Bingham fluid in a falling film

In summary, for a Bingham fluid in a falling film, the equation for τxz can be found using a shell balance, the minimum thickness of film that allows flow can be calculated using the Bingham fluid equation and correct boundary conditions, and the volumetric rate of flow can be solved for using the velocity profile.
  • #1
slyman
8
0
2) For Bingham fluid in a falling film. [tex]\tau[/tex]0.
a) Find the equation for [tex]\tau[/tex]xz as a function of x using a shell balance.
b) Solve for the minimum thickness of film that will allow flow of this Bingham fluid using the equation for a Bingham fluid and the correct boundary conditions.
c) Solve this equation for vz as a function of x for a fluid whose thickness is greater than the minimum.
d) Solve for the volumetric rate of flow Q.

---

For part a, we know the shell balance is exactly the same for a Newtonian or non-Newtonian fluid so. So the equation is
τxz = ρ g x cos β

I'm having trouble with the rest of the questions. For part b we use the no slip boundary conditions but I don't know how to solve it for a bingham model. Can anyone help me out?

Thanks in advance.
 
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  • #2
For part b, the equation for a Bingham fluid is given by: τ = τ_0 + μ (∂vz/∂x) Where τ_0 is the yield stress and μ is the viscosity. Using the no-slip boundary condition at the wall, ∂vz/∂x = 0 at x = 0, we can solve for the minimum thickness of film that will allow flow of this Bingham fluid: τ = τ_0 => x_min = (τ_0 / ρ g cos β) For part c, we use the equation for a Bingham fluid to find the velocity profile as a function of x: v_z(x) = (τ_0/μ) x + C where C is a constant of integration. For part d, we can then use the velocity profile to solve for the volumetric rate of flow (Q): Q = ∫_0^L v_z(x) dx = (τ_0/μ) L^2/2 + CL where L is the total film thickness.
 
  • #3


a) The equation for \tauxz as a function of x can be found by applying the shell balance to the falling film. The shell balance states that the shear stress at any point along the film is equal to the weight of the fluid above that point. In this case, we can write the equation as:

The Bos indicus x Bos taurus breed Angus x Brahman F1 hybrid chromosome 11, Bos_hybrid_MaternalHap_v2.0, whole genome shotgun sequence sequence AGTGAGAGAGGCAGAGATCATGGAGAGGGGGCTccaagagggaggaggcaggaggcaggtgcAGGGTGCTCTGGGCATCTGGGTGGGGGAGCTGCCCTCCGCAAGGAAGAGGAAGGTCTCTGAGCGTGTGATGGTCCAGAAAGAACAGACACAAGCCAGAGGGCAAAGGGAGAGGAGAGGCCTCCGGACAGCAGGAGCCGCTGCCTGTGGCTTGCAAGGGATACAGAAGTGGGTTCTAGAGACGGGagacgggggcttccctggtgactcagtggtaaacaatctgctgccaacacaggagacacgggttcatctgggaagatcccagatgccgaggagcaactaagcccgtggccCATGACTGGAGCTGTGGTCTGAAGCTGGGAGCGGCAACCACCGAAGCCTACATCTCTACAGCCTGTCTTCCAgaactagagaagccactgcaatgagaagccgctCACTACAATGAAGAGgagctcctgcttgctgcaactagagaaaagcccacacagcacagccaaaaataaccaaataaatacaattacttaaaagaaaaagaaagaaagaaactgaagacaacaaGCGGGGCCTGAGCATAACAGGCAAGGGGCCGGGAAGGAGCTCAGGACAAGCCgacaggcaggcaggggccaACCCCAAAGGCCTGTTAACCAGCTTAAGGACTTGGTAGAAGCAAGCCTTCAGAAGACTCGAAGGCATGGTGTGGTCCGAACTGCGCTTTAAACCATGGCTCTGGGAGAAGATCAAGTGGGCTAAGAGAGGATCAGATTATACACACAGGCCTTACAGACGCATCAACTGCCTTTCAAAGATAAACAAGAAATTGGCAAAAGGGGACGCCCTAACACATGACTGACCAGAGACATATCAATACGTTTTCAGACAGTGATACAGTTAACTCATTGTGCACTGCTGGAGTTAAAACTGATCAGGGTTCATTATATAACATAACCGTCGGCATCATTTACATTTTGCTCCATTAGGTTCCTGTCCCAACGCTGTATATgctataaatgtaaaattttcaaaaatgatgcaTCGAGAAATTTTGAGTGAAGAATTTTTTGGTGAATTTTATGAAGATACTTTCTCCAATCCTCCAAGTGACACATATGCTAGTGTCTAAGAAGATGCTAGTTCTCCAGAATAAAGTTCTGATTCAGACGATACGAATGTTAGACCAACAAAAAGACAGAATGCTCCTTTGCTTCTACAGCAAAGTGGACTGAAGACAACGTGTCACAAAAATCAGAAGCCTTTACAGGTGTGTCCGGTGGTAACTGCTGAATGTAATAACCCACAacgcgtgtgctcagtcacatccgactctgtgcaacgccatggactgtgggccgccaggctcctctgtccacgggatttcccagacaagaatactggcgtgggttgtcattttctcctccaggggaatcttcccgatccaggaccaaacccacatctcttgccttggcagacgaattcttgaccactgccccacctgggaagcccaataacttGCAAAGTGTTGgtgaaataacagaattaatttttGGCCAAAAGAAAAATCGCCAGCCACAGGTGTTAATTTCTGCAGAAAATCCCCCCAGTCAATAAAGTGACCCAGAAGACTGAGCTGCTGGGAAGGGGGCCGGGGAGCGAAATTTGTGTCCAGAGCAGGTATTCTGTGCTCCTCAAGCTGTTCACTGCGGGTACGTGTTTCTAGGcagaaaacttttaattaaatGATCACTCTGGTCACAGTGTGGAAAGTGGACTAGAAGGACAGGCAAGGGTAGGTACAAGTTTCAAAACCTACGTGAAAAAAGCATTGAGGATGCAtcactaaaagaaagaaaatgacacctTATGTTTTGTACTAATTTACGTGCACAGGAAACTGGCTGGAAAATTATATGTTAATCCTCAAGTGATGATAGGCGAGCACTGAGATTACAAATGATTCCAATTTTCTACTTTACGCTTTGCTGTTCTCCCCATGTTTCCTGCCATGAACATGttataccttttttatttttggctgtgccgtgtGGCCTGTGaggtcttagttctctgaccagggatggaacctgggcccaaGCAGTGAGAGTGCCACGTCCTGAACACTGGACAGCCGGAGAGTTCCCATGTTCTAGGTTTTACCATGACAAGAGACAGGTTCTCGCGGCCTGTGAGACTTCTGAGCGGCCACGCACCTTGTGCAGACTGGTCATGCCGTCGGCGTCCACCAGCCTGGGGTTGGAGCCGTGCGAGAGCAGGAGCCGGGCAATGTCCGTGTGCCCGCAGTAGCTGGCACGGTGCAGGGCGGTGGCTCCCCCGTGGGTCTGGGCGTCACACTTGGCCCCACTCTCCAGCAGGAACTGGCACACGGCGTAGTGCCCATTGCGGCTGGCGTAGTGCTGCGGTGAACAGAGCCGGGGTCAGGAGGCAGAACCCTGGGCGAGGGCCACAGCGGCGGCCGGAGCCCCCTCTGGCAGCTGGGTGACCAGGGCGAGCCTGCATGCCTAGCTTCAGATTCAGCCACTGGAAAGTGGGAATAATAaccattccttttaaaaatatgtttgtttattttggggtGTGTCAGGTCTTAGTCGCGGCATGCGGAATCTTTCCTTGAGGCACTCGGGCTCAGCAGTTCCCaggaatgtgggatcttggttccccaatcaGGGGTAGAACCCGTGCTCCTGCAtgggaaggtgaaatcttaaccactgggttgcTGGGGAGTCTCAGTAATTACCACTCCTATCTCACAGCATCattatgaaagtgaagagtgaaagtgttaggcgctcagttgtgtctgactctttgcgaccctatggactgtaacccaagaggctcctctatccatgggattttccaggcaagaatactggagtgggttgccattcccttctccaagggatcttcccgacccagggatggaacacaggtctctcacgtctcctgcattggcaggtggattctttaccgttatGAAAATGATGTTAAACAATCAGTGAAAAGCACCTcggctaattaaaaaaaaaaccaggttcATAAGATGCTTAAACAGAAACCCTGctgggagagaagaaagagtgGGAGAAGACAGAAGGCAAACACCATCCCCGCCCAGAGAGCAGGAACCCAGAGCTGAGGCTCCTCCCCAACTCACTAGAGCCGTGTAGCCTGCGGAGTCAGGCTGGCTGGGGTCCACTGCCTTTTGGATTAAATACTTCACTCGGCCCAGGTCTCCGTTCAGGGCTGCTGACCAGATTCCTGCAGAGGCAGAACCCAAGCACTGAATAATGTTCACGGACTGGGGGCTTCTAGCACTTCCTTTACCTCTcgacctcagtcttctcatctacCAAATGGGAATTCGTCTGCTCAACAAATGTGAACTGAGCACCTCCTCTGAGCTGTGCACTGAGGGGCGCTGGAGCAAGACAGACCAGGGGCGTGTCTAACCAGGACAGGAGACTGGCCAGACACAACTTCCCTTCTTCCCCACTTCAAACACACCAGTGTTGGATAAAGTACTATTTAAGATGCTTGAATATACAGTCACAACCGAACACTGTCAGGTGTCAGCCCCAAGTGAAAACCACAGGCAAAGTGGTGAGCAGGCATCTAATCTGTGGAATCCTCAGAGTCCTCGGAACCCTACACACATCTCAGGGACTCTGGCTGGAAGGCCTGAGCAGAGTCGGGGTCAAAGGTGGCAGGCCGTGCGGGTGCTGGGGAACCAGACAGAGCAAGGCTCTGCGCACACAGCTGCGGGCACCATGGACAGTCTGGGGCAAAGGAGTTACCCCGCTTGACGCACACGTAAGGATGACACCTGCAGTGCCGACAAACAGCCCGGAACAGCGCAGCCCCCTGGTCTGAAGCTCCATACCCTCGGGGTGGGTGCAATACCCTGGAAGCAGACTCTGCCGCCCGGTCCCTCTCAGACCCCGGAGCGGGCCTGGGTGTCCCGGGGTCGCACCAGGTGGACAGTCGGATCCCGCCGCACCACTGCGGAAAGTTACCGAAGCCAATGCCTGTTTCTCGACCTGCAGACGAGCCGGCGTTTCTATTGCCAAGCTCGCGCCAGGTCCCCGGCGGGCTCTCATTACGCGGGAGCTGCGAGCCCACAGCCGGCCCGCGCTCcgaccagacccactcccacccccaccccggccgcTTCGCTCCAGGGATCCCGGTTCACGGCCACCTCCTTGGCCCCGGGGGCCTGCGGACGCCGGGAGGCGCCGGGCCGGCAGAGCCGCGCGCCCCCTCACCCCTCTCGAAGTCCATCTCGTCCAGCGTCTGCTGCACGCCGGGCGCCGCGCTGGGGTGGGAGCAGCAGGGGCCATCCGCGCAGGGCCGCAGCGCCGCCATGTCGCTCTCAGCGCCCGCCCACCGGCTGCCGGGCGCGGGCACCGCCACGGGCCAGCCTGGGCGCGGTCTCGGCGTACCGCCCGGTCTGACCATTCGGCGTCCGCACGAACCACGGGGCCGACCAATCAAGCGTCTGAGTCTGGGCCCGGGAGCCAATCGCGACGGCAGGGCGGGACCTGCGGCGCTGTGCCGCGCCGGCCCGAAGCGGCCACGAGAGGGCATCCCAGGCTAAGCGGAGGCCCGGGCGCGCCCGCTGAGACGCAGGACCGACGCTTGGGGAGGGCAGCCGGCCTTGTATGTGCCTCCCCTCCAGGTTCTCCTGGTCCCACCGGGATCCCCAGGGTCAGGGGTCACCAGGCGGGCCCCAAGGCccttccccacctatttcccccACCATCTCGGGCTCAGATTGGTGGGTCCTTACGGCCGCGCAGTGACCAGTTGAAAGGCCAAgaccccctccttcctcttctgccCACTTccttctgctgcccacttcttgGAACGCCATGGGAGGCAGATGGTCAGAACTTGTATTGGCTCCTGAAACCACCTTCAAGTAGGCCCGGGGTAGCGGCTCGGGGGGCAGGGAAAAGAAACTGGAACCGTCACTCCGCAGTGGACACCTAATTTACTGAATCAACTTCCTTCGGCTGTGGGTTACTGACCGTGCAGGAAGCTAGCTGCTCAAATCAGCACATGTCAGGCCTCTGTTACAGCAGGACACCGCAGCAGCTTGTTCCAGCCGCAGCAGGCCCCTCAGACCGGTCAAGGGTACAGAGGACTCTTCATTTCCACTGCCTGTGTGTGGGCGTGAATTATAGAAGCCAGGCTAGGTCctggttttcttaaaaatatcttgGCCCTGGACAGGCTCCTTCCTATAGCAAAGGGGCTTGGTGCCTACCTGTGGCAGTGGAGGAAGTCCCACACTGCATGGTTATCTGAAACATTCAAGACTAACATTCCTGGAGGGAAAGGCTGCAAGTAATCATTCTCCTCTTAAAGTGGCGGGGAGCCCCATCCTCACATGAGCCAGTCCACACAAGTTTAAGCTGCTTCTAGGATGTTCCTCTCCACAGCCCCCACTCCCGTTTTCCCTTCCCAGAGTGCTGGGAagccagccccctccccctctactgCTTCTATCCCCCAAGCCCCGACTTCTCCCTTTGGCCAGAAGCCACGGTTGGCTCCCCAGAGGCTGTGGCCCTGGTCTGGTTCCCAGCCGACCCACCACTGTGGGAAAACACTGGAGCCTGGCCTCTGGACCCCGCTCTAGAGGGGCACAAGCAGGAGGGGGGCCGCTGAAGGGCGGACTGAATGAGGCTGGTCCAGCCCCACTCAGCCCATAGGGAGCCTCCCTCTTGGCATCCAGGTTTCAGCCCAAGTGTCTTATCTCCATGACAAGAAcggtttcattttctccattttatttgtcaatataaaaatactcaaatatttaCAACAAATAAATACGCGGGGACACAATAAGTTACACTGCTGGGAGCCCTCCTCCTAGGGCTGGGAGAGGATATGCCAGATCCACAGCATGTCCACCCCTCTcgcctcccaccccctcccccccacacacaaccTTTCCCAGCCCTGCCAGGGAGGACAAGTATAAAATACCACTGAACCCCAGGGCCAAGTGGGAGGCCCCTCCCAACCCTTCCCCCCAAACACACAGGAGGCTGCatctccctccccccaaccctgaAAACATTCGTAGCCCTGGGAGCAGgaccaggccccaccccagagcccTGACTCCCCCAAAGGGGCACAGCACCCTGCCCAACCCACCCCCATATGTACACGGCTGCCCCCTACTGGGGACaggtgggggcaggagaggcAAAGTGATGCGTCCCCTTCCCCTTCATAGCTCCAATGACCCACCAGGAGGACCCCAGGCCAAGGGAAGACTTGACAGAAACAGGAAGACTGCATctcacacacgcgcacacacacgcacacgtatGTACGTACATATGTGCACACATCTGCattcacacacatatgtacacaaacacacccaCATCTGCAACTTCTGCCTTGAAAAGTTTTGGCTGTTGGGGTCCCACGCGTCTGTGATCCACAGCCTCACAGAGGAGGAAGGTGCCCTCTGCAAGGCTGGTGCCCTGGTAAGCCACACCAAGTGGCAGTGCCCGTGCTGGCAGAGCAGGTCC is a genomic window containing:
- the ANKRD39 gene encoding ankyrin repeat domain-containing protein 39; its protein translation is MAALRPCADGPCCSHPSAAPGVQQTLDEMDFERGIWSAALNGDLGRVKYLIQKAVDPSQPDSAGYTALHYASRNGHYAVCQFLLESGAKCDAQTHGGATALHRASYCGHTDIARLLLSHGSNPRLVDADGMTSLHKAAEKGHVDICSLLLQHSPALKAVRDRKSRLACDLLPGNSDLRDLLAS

\tauxz = \rho g x cos \beta

where \rho is the density of the fluid, g is the acceleration due to gravity, x is the distance along the film, and \beta is the angle of inclination of the film.

b) The minimum thickness of film that will allow flow of a Bingham fluid can be found by setting the yield stress, \tau_0, equal to the shear stress at the wall, \tauxz. This gives us the equation:

\tauxz = \tau_0 = \rho g x cos \beta

Solving for x, we get:

x = \frac{\tau_0}{\rho g \cos \beta}

This is the minimum thickness of film that will allow flow of the Bingham fluid. Any film thickness less than this will result in no flow.

c) For a fluid whose thickness is greater than the minimum, we can solve the equation for \tauxz to find the velocity, vz, as a function of x. Using the Bingham model, the equation for \tauxz is:

\tauxz = \tau_0 + \mu \frac{dvz}{dx}

where \mu is the viscosity of the fluid. Substituting this into the equation from part a, we get:

\tau_0 + \mu \frac{dvz}{dx} = \rho g x cos \beta

Rearranging and solving for vz, we get:

vz = \frac{\rho g x^2 \cos \beta}{2 \mu} + \frac{C}{\mu}

where C is a constant of integration. This gives us the velocity as a function of x for a fluid whose thickness is greater than the minimum.

d) Finally, to solve for the volumetric flow rate, Q, we can integrate the velocity equation from part c over the entire thickness of the film. This gives us the equation:

Q = \int_0^h vz dx = \int_0^h \left( \frac{\rho g x^2 \cos \beta}{2 \
 

Related to Bingham fluid in a falling film

1. What is a Bingham fluid?

A Bingham fluid is a type of non-Newtonian fluid that exhibits both solid-like and liquid-like behavior. This means that it has a yield stress (a minimum stress that must be applied for the fluid to flow) and a viscosity that is independent of the shear rate.

2. What is a falling film?

A falling film is a type of flow in which a thin layer of fluid flows down a vertical or inclined surface due to gravity. This is commonly seen in industrial processes, such as in heat exchangers or coating applications.

3. How does a Bingham fluid behave in a falling film?

In a falling film, a Bingham fluid will initially behave like a solid until the yield stress is exceeded and it begins to flow like a liquid. As the film falls, it will maintain a constant thickness and velocity until it reaches the bottom surface.

4. What factors affect the behavior of a Bingham fluid in a falling film?

The behavior of a Bingham fluid in a falling film is influenced by factors such as the fluid's yield stress, viscosity, and density, as well as the surface geometry, gravity, and flow rate. Other factors such as temperature and surface tension may also play a role.

5. How is the behavior of a Bingham fluid in a falling film different from a Newtonian fluid?

A Newtonian fluid, such as water, has a constant viscosity regardless of the applied stress or shear rate. In contrast, a Bingham fluid has a yield stress and its viscosity can vary with the shear rate. This results in different flow behavior and patterns in a falling film for each type of fluid.

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